agathamorse and amchugh like this.
  14. Flere-Imsaho

    Flere-Imsaho Star commenter

    No. I just thought the comment about confirming your suspicions was a n odd one in the context of the replies posted.
     
  15. amchugh

    amchugh New commenter

    Ok you can stop hazing the new guy here, you "Star Commenters".

    Here's the context: My colleague was of the opinion that three-part lessons were never appropriate on the grounds that students didn't need a starter task to become engaged or to consolidate their knowledge. Nor do students need a plenary to demonstrate mastery of a skill or to show their understanding of a principle. I agreed in theory, but I was waiting to see a better alternative that could be used as a frequent or go-to model for a lesson. (Yes I know all lessons are different and in an ideal world we would all plan a bespoke styled lesson for every lesson of the week, but a go-to model is a handy time-saver that works.)

    However, almost every alternative to the three-part model that my colleague provided was just a re-naming of it, or a re-ordering of the three parts. I was open to agreeing with him, but in the end, the evidence that we discussed from our own experiences, alongside all of your comments, confirmed my initial suspicions that the three-part lesson plan still stands the test of time.

    You've all been very helpful.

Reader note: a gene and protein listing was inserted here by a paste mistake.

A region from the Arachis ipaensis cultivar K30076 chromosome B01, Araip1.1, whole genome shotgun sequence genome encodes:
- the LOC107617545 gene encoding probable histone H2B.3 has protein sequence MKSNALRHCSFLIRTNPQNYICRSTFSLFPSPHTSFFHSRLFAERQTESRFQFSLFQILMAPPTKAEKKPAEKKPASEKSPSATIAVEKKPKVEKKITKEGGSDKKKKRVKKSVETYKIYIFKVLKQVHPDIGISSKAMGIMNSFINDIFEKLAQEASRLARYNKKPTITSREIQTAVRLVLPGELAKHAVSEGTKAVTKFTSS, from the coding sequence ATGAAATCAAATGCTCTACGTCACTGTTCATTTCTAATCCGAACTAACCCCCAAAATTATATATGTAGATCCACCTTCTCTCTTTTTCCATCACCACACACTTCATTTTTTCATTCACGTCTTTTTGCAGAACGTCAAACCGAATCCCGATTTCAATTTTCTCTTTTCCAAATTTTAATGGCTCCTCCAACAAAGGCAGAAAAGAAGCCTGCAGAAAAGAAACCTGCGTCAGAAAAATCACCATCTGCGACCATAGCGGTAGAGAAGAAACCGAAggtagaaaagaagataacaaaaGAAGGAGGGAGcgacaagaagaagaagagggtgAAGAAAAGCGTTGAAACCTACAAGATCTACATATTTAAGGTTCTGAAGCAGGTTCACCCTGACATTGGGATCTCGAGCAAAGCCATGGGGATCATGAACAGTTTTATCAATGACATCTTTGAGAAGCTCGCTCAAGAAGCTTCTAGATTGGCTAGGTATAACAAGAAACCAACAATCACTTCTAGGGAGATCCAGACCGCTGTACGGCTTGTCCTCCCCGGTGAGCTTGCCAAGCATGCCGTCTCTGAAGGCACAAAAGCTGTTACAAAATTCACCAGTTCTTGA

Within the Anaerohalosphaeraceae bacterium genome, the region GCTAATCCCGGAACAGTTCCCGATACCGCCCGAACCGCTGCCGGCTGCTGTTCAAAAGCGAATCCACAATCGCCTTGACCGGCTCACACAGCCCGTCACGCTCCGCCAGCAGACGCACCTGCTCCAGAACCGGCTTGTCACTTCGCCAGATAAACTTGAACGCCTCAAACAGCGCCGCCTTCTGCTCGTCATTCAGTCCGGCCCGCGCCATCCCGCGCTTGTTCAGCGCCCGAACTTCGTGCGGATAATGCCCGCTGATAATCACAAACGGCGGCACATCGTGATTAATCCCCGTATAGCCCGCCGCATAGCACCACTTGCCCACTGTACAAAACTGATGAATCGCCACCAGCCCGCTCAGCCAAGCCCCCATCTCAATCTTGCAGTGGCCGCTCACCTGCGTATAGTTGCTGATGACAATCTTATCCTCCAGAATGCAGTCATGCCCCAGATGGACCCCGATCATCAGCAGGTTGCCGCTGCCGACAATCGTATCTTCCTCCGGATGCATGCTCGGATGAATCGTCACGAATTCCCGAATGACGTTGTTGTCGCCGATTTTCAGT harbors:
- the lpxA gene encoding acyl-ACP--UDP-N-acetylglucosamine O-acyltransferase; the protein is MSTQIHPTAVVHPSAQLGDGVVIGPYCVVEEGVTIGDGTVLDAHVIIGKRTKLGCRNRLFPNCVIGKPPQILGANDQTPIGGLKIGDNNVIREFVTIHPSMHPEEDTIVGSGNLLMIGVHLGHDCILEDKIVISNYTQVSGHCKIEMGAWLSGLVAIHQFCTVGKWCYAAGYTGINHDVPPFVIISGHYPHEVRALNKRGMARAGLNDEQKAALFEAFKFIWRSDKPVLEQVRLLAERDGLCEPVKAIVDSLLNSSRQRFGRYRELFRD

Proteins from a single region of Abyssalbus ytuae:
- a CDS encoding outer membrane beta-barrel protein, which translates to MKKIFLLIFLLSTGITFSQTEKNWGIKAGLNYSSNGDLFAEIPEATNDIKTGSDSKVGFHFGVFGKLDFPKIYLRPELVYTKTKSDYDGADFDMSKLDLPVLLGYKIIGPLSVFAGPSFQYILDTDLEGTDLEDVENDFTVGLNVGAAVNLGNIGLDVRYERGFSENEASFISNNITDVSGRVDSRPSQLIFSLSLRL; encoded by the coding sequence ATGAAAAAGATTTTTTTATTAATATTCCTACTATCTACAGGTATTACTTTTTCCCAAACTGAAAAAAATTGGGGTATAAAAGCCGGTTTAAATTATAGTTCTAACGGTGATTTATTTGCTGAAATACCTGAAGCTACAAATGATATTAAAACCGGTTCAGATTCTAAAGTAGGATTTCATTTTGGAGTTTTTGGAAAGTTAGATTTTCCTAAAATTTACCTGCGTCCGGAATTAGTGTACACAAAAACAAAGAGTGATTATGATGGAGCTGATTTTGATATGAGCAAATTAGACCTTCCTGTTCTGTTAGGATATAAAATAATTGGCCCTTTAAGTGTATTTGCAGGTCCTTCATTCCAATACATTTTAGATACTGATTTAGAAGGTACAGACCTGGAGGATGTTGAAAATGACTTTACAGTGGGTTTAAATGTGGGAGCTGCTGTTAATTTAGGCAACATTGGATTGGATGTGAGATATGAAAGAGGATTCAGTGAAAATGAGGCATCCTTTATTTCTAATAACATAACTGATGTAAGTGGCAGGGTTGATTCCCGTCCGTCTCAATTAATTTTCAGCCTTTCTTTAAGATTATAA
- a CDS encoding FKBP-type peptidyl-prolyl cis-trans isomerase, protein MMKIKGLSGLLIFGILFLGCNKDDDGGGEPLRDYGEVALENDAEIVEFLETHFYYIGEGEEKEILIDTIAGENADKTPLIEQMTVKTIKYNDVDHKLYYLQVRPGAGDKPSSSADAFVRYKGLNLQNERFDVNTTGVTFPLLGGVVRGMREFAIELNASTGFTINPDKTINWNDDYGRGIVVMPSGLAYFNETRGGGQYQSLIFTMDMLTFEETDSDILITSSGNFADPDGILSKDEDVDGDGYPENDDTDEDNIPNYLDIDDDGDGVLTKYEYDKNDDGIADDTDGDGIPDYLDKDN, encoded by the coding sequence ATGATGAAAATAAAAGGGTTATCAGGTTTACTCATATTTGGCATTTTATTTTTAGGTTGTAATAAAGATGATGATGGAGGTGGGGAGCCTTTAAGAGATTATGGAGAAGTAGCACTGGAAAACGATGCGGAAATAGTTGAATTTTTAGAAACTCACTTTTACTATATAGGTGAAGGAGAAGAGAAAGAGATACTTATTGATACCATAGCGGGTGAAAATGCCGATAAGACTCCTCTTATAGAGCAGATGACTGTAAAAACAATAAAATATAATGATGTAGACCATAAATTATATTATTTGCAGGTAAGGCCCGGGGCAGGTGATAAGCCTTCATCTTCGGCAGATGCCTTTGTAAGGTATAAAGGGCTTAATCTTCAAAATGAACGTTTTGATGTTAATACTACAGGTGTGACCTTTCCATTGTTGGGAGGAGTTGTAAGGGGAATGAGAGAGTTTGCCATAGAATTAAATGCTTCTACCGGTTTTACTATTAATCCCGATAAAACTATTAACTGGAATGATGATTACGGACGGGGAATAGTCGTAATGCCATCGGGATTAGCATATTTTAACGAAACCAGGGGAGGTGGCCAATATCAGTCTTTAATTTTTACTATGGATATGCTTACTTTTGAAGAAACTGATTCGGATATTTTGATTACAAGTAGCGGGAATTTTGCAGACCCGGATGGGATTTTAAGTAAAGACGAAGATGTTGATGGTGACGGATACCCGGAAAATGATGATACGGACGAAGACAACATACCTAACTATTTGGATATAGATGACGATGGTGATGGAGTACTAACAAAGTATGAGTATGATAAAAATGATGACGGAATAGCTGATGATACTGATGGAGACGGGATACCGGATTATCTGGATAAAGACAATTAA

Kind regards.
     
  16. hammie

    hammie Lead commenter

    However, almost every alternative to the three-part model that my colleague provided was just a re-naming of it, or a re-ordering of the three parts.
    and that sums up most of the retraining and rehashing that has gone on in education for the last 20 years or so!
     
    agathamorse likes this.
  17. peakster

    peakster Star commenter

    I just teach my lessons the best way I can regardless of how many parts they have.
     
    agathamorse, bompu, Alldone and 3 others like this.
  18. FrankWolley

    FrankWolley Star commenter

    A long time ago (last millennium), when I was a very young teacher I was given some good advice about teaching, based (apparently) on what preachers were told:

    • Tell them what you are going to tell them
    • Tell them
    • Tell them what you've told them

    No I'm not suggesting doing this literally (at least not every lesson :D) but the general advice is what I followed for more than 3 decades. And it worked for me...
     
  19. Urbanfaerie

    Urbanfaerie Occasional commenter

    When lessons are an hour and three quarters long.
     
    agathamorse and Lara mfl 05 like this.
  20. anon8701

    anon8701 Star commenter

    I agree. The latest thinking is that the obsession with the quantity of lesson parts as is helpful as the obsession with learning styles and brain gym. ;-)

    I tend to focus on the balance of the lesson. If it's not all me or not all them every lesson all the time, that's fine, as far as I'm concerned. I admit though that I do pay attention to what my line manager and CPD person say about what they want to see in observations out of professional courtesy to them.
     
    agathamorse likes this.